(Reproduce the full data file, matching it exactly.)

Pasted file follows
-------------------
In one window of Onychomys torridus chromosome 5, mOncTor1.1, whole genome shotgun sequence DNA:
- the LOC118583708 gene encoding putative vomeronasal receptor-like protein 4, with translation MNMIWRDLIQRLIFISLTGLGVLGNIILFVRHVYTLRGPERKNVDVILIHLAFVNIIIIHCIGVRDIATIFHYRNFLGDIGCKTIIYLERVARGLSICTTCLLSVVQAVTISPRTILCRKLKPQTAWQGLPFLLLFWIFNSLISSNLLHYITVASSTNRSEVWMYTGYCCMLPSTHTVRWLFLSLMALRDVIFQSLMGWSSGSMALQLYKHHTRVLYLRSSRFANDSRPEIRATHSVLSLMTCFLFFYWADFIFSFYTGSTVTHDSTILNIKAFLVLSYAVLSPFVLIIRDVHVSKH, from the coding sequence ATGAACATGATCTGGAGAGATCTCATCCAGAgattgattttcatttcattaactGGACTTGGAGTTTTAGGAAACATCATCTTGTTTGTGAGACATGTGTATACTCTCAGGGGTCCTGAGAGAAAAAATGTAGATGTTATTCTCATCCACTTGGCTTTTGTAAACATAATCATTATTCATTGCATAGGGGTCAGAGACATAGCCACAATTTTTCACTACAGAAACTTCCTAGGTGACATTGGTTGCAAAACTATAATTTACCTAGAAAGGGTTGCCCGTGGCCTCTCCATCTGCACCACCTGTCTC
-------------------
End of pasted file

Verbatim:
In one window of Onychomys torridus chromosome 5, mOncTor1.1, whole genome shotgun sequence DNA:
- the LOC118583708 gene encoding putative vomeronasal receptor-like protein 4, with translation MNMIWRDLIQRLIFISLTGLGVLGNIILFVRHVYTLRGPERKNVDVILIHLAFVNIIIIHCIGVRDIATIFHYRNFLGDIGCKTIIYLERVARGLSICTTCLLSVVQAVTISPRTILCRKLKPQTAWQGLPFLLLFWIFNSLISSNLLHYITVASSTNRSEVWMYTGYCCMLPSTHTVRWLFLSLMALRDVIFQSLMGWSSGSMALQLYKHHTRVLYLRSSRFANDSRPEIRATHSVLSLMTCFLFFYWADFIFSFYTGSTVTHDSTILNIKAFLVLSYAVLSPFVLIIRDVHVSKH, from the coding sequence ATGAACATGATCTGGAGAGATCTCATCCAGAgattgattttcatttcattaactGGACTTGGAGTTTTAGGAAACATCATCTTGTTTGTGAGACATGTGTATACTCTCAGGGGTCCTGAGAGAAAAAATGTAGATGTTATTCTCATCCACTTGGCTTTTGTAAACATAATCATTATTCATTGCATAGGGGTCAGAGACATAGCCACAATTTTTCACTACAGAAACTTCCTAGGTGACATTGGTTGCAAAACTATAATTTACCTAGAAAGGGTTGCCCGTGGCCTCTCCATCTGCACCACCTGTCTC